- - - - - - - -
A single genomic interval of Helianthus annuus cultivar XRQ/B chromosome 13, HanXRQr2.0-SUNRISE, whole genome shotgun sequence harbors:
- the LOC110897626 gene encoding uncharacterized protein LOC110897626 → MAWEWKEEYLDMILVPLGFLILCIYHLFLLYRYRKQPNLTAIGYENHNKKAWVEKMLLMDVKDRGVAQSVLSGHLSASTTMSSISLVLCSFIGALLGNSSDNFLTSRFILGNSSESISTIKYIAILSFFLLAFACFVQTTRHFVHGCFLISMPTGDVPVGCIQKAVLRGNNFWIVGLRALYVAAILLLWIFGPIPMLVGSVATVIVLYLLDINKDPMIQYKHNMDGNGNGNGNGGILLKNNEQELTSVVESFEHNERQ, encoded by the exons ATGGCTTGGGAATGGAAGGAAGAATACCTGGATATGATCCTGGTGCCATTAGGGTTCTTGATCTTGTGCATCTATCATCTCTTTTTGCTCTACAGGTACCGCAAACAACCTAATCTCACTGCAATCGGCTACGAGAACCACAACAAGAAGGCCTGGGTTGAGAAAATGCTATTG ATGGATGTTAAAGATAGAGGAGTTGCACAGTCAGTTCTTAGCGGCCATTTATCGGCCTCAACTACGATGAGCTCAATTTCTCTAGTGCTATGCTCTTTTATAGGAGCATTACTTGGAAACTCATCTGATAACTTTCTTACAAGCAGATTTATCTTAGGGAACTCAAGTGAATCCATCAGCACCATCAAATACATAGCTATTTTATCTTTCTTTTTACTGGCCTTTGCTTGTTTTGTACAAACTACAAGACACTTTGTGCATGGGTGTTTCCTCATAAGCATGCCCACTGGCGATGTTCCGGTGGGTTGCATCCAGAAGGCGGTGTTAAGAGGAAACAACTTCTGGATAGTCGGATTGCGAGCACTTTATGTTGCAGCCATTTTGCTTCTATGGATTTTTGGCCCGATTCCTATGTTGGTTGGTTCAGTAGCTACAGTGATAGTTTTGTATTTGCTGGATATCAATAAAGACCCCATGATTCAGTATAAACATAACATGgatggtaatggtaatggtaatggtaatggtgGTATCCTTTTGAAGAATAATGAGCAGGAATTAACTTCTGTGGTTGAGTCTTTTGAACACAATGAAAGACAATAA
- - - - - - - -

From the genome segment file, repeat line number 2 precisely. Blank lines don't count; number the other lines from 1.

- the LOC110897626 gene encoding uncharacterized protein LOC110897626 → MAWEWKEEYLDMILVPLGFLILCIYHLFLLYRYRKQPNLTAIGYENHNKKAWVEKMLLMDVKDRGVAQSVLSGHLSASTTMSSISLVLCSFIGALLGNSSDNFLTSRFILGNSSESISTIKYIAILSFFLLAFACFVQTTRHFVHGCFLISMPTGDVPVGCIQKAVLRGNNFWIVGLRALYVAAILLLWIFGPIPMLVGSVATVIVLYLLDINKDPMIQYKHNMDGNGNGNGNGGILLKNNEQELTSVVESFEHNERQ, encoded by the exons ATGGCTTGGGAATGGAAGGAAGAATACCTGGATATGATCCTGGTGCCATTAGGGTTCTTGATCTTGTGCATCTATCATCTCTTTTTGCTCTACAGGTACCGCAAACAACCTAATCTCACTGCAATCGGCTACGAGAACCACAACAAGAAGGCCTGGGTTGAGAAAATGCTATTG ATGGATGTTAAAGATAGAGGAGTTGCACAGTCAGTTCTTAGCGGCCATTTATCGGCCTCAACTACGATGAGCTCAATTTCTCTAGTGCTATGCTCTTTTATAGGAGCATTACTTGGAAACTCATCTGATAACTTTCTTACAAGCAGATTTATCTTAGGGAACTCAAGTGAATCCATCAGCACCATCAAATACATAGCTATTTTATCTTTCTTTTTACTGGCCTTTGCTTGTTTTGTACAAACTACAAGACACTTTGTGCATGGGTGTTTCCTCATAAGCATGCCCACTGGCGATGTTCCGGTGGGTTGCATCCAGAAGGCGGTGTTAAGAGGAAACAACTTCTGGATAGTCGGATTGCGAGCACTTTATGTTGCAGCCATTTTGCTTCTATGGATTTTTGGCCCGATTCCTATGTTGGTTGGTTCAGTAGCTACAGTGATAGTTTTGTATTTGCTGGATATCAATAAAGACCCCATGATTCAGTATAAACATAACATGgatggtaatggtaatggtaatggtaatggtgGTATCCTTTTGAAGAATAATGAGCAGGAATTAACTTCTGTGGTTGAGTCTTTTGAACACAATGAAAGACAATAA